Tonight at Coors Field, Cueto tossed eight scoreless innings in what might have been his final start in a Reds uniform.  The deal with the Royals was apparently close enough that Reds pitcher Michael Lorenzen had been warming up before the game, prepared to take Cueto’s place.  Cueto was not happy, later telling reporters, “I don’t want to use a bad word in this location, but it was really bad how I found out what happen.”  Mark Sheldon and Dargan Southard of MLB.com quoted catcher Brayan Pena describing Cueto, “I’m telling you, today he was on a mission.  I saw something in his eyes that I never saw before.”

Cueto, 29, now sports a 2.62 ERA in 130 2/3 innings this year.  He’s months from his first shot at free agency, and the fourth-place Reds seem likely to trade him by Friday’s deadline.  Along with the Royals, the Dodgers and Blue Jays are among the teams that have been linked to Cueto.  The first domino in the starting pitching market dropped Thursday when the Astros acquired Scott Kazmir.


Blue Jays, Brewers Still Discussing Mike Fiers

The Blue Jays and Brewers are still discussing Mike Fiers, Ken Rosenthal of FOX Sports tweets.  Rosenthal reported last week that the two sides were talking about a swap involving the right-hander, though he added that the Brewers weren’t terribly interested in moving him.

Rosenthal adds that the Blue Jays still have numerous irons in the fire as the deadline approaches.  Toronto continues to show interest in frontline starters like Jeff Samardzija, and Johnny Cueto and also David Price, if he becomes available.

Fiers isn’t arbitration eligible until after the 2016 season and he’s earning just $513K in 2015.  Thanks to making his big league debut later on in his career, the 30-year-old can be controlled through 2019 via the arb process. That team control is one of the reasons that he’s probably appealing to the Blue Jays, but it probably also makes the Brewers reluctant to move him.

Upon first glance, Fiers would seem to be an imperfect fit for Toronto’s Rogers Centre. He’s a right-hander that averages just 89 mph on his fastball and is considered an extreme fly-ball pitcher. However, Fiers’ former teammate, Marco Estrada, has been outstanding for the Blue Jays in 2015.

According to Rosenthal’s report from last week, the Brewers would want multiple pieces as a return in any trade of Fiers. He’s an atypical trade candidate due to the four remaining seasons of control he brings, but the more traditional trade pieces in Milwaukee’s rotation don’t currently hold much appeal. Kyle Lohse, a free agent at season’s end, has struggled greatly in 2015. So, too, has the now-injured Matt Garza, who comes with two more years of a $12.5MM salary.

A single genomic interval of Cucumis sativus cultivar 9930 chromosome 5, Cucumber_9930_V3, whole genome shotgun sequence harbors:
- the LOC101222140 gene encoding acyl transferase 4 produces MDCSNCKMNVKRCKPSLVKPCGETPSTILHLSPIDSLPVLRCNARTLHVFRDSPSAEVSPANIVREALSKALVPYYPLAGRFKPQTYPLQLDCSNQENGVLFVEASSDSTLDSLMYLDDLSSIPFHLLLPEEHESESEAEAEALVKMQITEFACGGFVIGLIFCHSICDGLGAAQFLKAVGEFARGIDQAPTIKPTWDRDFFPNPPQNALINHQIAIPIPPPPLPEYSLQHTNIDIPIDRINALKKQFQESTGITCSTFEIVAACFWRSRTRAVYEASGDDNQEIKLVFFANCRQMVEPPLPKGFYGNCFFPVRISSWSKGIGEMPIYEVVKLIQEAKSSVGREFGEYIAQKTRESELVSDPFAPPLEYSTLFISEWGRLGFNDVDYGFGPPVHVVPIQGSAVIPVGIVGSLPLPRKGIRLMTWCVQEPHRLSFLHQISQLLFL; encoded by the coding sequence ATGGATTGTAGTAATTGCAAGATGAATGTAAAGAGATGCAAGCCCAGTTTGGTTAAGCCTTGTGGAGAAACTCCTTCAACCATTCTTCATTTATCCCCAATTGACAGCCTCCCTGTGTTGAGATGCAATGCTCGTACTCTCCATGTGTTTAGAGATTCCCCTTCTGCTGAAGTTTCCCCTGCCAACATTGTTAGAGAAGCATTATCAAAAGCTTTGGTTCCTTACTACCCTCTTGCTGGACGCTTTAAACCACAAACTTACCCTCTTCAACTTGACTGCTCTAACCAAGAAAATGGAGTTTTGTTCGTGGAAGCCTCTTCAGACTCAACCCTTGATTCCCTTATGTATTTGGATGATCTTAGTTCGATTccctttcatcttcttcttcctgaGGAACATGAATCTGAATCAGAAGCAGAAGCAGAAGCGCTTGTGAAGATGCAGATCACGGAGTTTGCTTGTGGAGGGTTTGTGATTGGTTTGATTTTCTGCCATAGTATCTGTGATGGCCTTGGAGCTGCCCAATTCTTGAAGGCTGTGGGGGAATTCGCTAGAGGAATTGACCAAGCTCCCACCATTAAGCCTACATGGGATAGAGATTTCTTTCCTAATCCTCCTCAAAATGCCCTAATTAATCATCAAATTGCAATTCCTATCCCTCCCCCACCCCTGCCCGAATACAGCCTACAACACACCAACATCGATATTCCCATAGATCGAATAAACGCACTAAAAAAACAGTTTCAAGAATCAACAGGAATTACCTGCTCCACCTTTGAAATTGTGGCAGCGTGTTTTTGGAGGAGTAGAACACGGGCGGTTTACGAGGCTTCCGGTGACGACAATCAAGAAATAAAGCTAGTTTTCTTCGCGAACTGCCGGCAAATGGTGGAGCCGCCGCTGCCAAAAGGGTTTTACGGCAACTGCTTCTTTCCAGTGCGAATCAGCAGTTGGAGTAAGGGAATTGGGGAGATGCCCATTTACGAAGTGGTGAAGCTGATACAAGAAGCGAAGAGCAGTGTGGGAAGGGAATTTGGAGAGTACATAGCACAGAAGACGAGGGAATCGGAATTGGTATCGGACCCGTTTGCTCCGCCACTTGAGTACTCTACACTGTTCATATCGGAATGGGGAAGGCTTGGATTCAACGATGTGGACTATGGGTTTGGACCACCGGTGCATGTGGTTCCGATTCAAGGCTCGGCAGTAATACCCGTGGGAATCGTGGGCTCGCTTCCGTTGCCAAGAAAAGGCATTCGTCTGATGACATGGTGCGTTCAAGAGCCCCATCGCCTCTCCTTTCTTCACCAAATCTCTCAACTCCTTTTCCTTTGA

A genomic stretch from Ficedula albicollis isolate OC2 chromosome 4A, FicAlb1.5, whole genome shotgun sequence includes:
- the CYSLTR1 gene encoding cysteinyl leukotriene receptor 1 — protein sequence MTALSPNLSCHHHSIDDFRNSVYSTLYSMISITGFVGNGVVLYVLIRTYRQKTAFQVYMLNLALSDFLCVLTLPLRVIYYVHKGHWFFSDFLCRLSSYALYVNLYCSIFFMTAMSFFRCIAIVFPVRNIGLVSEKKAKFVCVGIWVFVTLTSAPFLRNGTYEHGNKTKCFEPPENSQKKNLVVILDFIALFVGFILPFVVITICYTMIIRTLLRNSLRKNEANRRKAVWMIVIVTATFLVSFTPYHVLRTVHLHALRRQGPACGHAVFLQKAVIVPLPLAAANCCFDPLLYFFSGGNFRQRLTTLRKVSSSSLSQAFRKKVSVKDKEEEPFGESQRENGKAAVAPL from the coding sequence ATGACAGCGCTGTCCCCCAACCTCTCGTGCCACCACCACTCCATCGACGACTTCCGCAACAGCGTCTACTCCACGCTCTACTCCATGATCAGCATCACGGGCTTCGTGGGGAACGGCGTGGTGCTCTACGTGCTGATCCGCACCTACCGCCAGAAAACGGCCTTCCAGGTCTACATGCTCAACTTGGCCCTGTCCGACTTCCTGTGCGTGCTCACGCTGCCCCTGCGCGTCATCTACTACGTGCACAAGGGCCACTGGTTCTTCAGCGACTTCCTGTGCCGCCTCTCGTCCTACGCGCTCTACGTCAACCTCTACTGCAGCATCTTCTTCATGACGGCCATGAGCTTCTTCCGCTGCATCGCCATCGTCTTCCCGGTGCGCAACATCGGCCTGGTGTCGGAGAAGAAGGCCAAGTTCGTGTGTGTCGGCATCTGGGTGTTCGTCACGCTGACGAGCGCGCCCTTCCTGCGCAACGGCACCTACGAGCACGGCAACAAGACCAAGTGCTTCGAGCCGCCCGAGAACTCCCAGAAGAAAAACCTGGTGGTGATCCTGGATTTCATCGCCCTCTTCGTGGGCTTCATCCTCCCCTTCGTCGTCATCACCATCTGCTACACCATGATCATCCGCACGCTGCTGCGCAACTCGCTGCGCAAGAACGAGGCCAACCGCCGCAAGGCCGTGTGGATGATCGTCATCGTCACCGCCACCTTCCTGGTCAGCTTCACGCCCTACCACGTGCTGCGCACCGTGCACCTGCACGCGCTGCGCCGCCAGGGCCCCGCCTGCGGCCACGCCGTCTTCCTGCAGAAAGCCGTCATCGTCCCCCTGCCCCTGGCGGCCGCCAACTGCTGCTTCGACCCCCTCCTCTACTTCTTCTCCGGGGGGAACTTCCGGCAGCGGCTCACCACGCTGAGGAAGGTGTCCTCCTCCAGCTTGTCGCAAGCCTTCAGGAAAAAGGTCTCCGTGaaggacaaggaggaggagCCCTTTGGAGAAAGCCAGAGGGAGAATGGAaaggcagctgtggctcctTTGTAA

AL East Notes: Orioles, Samardzija, Soria, Carrasco, Latos

Despite very public statements indicating that the team is all in on 2015, the Orioles are now giving “serious consideration” to selling, Jon Morosi of FOX Sports reports on Twitter. As Ken Rosenthal of FOX Sports notes (Twitter links), Baltimore owner Peter Angelos has previously been disinclined to authorize such a move, but that could change (at least in theory) with several of the team’s better players set to reach free agency. Of course, executive vice president Dan Duquette said on Wednesday that his club will be a buyer. But a sweep at the hands of the division-leading Yankees has certainly impacted the team’s chances of making a run at the AL East.

Here’s more from the division:

  • The Blue Jays remain in “active discussions” with the White Sox about right-hander Jeff Samardzija, according to Jon Paul Morosi of FOX Sports (Twitter link). The Jays have been said to have “strong” interest in adding Samardzija, a potential free agent at the end of the season. Upgrading the pitching staff is the Blue Jays’ top priority in the week leading up to the trade deadline, and Samardzija, whose eight-inning gem on Thursday dropped his ERA to 3.91, would certainly do that. Over his past eight outings, Samardzija has a 2.55 ERA, and he’s lasted at least seven innings in each of those contests. As Peter Gammons pointed out earlier today on Twitter, for a team with bullpen woes in addition to rotation troubles, adding a pitcher that is capable of effectively working deep into games should carry even greater appeal.